Online pricing starts at $94.99 for those 13 and over; $89.99 for children. This is subject to change without notice and varies from day to day. Notice the “starts at”.
In order to keep your adventure at Legoland on a budget, it’s in your best interests to find tickets at a discount.
Here are some of the discounts available:
San Diego CityPass
A CityPass is like buying a multipack of attraction tickets. While Legoland is located in North San Diego County, about an hour’s drive from the city, you may want to visit other San Diego attractions which will make a San Diego CityPass worth it.
The passes come in different combinations, allowing you a range of choices, including Sea World, San Diego Zoo/Safari Park, USS Midway Museum, City Cruises, Old Town Trolley Tours, Birch Aquarium at Scripps, and Maritime Museum of San Diego.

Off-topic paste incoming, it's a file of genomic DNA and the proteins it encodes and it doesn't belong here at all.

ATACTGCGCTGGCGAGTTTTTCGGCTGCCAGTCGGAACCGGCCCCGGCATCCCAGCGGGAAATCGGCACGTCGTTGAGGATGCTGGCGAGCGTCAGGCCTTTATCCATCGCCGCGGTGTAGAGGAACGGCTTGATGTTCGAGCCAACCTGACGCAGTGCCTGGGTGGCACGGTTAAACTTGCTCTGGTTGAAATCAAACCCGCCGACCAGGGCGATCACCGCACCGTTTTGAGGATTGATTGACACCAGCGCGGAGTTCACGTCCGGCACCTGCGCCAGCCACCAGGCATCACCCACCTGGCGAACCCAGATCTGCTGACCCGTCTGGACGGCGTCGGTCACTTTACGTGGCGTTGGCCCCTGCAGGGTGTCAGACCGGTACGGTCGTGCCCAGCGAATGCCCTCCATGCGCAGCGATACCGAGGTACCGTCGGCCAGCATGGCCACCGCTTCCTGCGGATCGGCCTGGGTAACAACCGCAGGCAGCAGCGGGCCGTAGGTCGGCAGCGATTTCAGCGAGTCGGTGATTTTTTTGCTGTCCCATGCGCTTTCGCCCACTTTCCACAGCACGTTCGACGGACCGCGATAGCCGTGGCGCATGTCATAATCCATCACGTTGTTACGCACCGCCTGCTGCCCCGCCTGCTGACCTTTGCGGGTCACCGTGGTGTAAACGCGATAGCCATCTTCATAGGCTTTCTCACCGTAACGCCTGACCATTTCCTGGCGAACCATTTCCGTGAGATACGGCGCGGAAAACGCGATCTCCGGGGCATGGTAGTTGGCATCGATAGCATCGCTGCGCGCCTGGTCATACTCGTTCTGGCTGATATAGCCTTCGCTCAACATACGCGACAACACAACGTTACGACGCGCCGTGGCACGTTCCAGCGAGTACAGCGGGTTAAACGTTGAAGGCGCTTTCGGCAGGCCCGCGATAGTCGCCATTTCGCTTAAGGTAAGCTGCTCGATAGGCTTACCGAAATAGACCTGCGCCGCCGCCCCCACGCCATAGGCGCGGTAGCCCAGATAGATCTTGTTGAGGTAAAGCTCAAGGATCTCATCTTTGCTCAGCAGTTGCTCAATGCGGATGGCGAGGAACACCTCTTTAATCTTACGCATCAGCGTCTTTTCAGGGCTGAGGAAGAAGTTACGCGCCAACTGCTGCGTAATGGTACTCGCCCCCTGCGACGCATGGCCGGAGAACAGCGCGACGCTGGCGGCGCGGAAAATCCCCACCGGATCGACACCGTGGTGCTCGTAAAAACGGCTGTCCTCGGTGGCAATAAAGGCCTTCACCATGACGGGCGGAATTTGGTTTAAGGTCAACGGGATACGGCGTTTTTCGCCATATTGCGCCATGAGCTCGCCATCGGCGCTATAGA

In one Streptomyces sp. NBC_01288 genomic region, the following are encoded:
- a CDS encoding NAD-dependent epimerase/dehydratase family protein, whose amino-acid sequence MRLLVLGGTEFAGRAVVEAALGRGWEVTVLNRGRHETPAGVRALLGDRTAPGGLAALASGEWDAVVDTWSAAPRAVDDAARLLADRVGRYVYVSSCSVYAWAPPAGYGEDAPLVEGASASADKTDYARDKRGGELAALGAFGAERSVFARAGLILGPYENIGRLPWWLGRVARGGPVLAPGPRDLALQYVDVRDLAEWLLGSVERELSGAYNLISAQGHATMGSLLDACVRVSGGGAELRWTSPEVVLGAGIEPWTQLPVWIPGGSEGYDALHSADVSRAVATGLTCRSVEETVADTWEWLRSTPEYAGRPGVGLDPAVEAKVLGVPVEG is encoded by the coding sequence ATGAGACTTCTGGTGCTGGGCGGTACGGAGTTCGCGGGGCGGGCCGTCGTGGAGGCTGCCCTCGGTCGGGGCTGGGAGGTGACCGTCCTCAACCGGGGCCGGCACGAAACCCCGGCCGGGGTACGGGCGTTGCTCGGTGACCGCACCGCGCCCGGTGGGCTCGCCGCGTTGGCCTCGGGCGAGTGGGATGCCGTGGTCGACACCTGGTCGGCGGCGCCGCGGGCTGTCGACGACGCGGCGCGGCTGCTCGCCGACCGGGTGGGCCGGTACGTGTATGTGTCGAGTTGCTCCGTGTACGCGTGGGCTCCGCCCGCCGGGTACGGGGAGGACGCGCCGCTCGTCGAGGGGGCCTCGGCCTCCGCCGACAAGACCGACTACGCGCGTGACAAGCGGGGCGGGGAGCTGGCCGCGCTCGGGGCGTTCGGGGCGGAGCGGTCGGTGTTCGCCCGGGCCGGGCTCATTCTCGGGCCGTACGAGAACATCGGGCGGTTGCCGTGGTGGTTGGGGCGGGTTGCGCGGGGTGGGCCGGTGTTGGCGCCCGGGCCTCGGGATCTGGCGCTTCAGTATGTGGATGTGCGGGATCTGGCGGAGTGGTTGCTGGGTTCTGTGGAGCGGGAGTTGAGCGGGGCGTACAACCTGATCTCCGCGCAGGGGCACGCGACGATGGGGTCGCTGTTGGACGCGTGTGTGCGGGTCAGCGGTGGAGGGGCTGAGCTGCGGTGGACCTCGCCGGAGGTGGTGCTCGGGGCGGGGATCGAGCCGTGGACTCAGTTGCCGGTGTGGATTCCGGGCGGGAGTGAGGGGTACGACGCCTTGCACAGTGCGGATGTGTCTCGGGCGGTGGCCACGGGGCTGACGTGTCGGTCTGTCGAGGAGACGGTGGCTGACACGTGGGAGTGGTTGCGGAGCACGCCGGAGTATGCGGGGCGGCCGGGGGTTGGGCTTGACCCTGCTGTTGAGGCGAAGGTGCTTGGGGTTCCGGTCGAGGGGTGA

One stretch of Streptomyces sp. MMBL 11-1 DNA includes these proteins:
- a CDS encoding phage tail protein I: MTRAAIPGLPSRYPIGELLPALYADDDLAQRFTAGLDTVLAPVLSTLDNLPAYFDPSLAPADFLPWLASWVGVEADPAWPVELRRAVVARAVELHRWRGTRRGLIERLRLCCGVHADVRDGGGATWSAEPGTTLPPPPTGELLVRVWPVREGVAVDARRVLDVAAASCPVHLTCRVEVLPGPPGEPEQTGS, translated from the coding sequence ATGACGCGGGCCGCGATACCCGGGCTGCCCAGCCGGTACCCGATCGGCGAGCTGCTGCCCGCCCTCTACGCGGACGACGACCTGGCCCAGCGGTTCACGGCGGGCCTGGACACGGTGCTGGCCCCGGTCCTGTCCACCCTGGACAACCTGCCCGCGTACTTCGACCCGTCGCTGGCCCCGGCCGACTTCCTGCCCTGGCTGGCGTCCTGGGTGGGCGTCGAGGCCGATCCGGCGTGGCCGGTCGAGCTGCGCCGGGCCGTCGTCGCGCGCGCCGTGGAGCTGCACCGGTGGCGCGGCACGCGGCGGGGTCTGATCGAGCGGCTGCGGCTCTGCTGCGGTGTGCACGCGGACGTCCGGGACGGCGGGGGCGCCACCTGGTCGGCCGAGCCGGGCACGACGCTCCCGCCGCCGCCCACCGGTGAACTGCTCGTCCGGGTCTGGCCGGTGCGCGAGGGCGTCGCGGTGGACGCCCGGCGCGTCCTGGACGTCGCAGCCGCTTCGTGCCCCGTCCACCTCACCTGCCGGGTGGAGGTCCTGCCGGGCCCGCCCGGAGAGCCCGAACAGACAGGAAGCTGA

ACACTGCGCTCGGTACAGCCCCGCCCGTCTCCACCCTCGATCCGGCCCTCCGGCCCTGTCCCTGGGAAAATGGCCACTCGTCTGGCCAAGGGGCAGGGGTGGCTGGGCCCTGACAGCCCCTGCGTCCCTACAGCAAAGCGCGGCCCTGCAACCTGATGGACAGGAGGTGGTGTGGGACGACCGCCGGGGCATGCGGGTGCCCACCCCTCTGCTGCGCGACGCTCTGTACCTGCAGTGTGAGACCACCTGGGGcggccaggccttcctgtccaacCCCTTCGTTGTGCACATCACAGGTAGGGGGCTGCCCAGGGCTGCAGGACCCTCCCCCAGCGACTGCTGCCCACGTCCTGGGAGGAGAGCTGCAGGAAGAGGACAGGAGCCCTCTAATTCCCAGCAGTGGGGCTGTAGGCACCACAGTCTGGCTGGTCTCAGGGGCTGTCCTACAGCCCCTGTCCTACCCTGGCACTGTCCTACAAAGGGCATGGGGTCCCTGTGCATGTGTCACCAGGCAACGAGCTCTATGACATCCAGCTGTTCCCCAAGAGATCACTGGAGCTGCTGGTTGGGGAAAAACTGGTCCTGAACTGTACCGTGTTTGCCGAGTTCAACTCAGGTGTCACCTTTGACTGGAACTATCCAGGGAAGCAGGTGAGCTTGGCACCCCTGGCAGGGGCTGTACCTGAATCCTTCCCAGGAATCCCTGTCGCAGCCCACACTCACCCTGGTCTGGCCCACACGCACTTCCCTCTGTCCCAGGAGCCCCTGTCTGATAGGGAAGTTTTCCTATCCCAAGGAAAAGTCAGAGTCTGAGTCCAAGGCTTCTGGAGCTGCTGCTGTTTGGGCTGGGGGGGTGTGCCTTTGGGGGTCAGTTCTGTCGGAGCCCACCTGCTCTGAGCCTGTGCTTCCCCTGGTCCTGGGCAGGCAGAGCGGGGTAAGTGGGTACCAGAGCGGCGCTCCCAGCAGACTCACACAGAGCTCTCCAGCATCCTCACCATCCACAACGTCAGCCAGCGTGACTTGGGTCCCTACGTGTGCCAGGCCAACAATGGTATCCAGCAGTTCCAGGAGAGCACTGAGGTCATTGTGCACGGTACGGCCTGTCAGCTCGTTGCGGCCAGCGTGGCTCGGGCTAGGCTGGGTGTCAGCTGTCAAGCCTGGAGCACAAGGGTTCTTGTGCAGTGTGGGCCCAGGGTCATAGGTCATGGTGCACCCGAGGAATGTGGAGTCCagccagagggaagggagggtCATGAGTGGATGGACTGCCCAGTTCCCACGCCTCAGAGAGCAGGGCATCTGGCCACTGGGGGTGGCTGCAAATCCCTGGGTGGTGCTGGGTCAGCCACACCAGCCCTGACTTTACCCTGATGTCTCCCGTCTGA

This probably isn’t a nationwide deal, but San Diego area Costcos sell Legoland hopper passes for a discounted rate. I know because I saw them in the Vista Costco in July.
If you’re coming in from elsewhere, never fear, there is a Costco located just around the corner from the Legoland California park as well as two other Costcos within 20 miles.
If you haven’t purchased tickets online, hit up Costco and see what the deal is.
As of July 2022, a 2-Day Park Hopper ticket was available for $119.99 at Costco.
A number of hotels offer accommodation + park ticket packages. Since Legoland now maintains its own hotel properties, the Legoland website no longer lists local options, but does provide booking for vacation packages at its own hotel properties.
Educational Visits and Homeschool Days
Previously (in the Before Times) Legoland California extended discounts to schools and homeschools for STEAM field trips and educational visits. This doesn’t appear to be a current offering, though that may change as the pandemic issues subside.
Discounted pricing is available to US Military, Veterans, and their families.